An Interview with James Roderick Burns

An Interview with James Roderick Burns

An Interview with James Roderick Burns

James Roderick Burns: I was born in the north east of England in 1972, studied for a PhD in English in the US between 1994 and 1999, and on returning to the UK joined the British civil service. I currently serve as Deputy Registrar General for Scotland overseeing the national system of birth, death and marriage registration.

An Interview with James Roderick Burns

In conversation with Karunesh Kumar Agarwal, Managing Editor,, James Roderick Burns  tells us about his success as an international author.


Karunesh Kumar Agarwal: Tell us about you and your background.

James Roderick Burns:  I was born in the north east of England in 1972, studied for a PhD in English in the US between 1994 and 1999, and on returning to the UK joined the British civil service.  I currently serve as Deputy Registrar General for Scotland overseeing the national system of birth, death and marriage registration.

In America I got the opportunity to edit a college literary magazine, and kept up that interest once I was back in England: joining the editorial board of Other Poetry in 2000, becoming its managing editor in 2012 – the journal is currently on hiatus, having run into severe funding difficulties due to imposed austerity a year later – and am now writing around a compressed-hours work schedule in which I work Tuesday through Friday.


Karunesh Kumar Agarwal: What inspires you to write haiku?

James Roderick Burns:  I chanced into writing haiku back in February of 2000.  In between job applications, I was standing by a window watching snow fall through sagging telegraph wires.  It occurred to me that the image was similar to sheet music, but with white notes on a black background rather than black notes on white, and that such an image would fit neatly into a few lines.  I remembered haiku, looked up some contemporary examples, and wrote my first one that day.  I then spent the following six months writing haiku on trips up and down to Newcastle, where I’d volunteered to help out Evangeline Paterson (the managing editor and one of the founders of the magazine) with odd-jobs for Other Poetry.  I haven’t stopped writing short-form poems of one kind or another since.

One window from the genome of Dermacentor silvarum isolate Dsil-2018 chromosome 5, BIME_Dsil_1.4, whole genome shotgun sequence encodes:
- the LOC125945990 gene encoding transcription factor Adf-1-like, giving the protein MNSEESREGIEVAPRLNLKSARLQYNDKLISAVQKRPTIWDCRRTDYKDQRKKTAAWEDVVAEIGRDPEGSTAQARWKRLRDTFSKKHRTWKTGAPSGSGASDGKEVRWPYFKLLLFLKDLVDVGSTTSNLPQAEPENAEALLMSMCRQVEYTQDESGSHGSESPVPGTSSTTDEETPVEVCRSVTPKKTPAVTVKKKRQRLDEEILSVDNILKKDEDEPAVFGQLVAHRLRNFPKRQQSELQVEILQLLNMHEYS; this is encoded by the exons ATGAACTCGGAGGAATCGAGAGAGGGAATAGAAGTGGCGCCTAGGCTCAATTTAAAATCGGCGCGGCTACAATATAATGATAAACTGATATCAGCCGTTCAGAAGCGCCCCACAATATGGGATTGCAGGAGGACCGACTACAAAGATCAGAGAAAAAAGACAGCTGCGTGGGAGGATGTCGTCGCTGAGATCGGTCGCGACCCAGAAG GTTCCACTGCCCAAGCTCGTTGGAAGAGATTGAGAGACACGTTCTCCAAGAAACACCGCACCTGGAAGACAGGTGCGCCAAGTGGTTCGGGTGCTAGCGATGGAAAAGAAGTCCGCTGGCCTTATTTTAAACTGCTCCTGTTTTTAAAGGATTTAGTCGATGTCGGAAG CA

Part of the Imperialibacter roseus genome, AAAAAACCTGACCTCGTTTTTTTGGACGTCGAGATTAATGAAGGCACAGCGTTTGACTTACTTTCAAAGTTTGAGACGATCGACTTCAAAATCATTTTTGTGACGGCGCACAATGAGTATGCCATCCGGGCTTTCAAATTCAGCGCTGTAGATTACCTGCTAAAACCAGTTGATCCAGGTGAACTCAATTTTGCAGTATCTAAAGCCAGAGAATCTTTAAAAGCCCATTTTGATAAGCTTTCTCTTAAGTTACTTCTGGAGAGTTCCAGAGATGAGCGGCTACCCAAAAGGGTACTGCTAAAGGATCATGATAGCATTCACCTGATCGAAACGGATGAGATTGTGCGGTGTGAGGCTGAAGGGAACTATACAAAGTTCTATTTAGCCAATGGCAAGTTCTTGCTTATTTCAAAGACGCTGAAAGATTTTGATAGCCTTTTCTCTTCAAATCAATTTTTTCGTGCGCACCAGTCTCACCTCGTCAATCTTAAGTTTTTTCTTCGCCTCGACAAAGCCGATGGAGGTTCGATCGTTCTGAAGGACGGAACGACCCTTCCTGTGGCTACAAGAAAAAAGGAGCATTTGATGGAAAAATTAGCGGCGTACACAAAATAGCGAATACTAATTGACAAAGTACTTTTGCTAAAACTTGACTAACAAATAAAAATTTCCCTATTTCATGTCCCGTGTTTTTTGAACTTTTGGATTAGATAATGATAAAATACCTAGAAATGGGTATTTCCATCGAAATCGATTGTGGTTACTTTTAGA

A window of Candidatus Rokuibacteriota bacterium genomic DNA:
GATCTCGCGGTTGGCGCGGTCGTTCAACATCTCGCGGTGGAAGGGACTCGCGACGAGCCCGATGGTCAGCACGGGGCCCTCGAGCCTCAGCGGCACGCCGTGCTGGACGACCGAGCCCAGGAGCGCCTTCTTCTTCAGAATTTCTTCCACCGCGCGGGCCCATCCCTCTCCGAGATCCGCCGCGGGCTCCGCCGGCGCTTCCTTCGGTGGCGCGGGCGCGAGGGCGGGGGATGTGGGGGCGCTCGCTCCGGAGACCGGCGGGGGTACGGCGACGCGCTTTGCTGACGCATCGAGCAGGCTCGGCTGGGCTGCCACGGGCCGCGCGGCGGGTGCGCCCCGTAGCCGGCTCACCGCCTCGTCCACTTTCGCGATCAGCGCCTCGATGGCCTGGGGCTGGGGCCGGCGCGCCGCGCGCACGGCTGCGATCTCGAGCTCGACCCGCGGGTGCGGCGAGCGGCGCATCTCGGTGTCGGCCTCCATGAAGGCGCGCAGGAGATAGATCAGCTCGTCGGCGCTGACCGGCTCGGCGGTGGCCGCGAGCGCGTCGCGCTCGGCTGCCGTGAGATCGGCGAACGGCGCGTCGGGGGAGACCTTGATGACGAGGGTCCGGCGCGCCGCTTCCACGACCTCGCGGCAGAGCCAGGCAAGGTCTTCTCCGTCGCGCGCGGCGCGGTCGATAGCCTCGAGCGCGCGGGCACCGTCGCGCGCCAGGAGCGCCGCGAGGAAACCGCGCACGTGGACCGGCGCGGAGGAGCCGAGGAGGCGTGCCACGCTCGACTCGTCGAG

Karunesh Kumar Agarwal: Do you write every single day?

James Roderick Burns:  Yes – either short-form poetry (haiku, tanka, sedoka); fiction (flash fiction, short stories, novels); or book reviews, usually poetry.  At the moment I am reviewing for London Grip and am excited to have the chance to review Kevin Densley’s excellent Orpheus in the Undershirt for Wayne State University Press’s Antipodes: A Global Journal of Australian and New Zealand Literature this autumn.


Karunesh Kumar Agarwal: What is the measure of success as a poet?

James Roderick Burns:  For me, perfectly matching form to content; finding a voice that belongs to no one else; and successfully engaging both the mind and heart of the reader.


Karunesh Kumar Agarwal: Which is easier to write, fiction or non-fiction?

James Roderick Burns:  Neither.  They’re different, but both are about discipline and a relentless concentration on language.  (Fiction perhaps demands more stamina.)  My wife had a professor in law school who seemed to think that as he had good ideas, he didn’t need to think about language at all – as if language was an objective, crystalline structure through which existing ideas were simply transmitted.  Without language there are no ideas.  I had a tutor on my MSt creative writing course who insisted ideas were the ‘engines of fiction’, but I disagree.  If a poet or writer of fiction is not attending to every syllable – its order, heft, rhythm and sound – the resulting work will feel hollow and unsatisfying.  I think this holds just as much for popular fiction and academic writing as it does for poetry.


Karunesh Kumar Agarwal: Your experience of writing the book THE WORKSONGS OF THE WORMS. Any specific reason for choosing title  of book THE WORKSONGS OF THE WORMS.

James Roderick Burns:  The book developed over about a year and a half as I walked up and down Leith Walk (the main thoroughfare connecting the south of Edinburgh to the north of the city) down to our new flat, and before that, our previous house near Leith Links.  People think of Trainspotting, drug-taking and general dissolution when they think of Leith, but it is just as much home to small moments of experience, interesting buildings and churches, and interactions with nature – particularly birds, squirrels, dogs and other assorted beasts on the links – as anywhere else.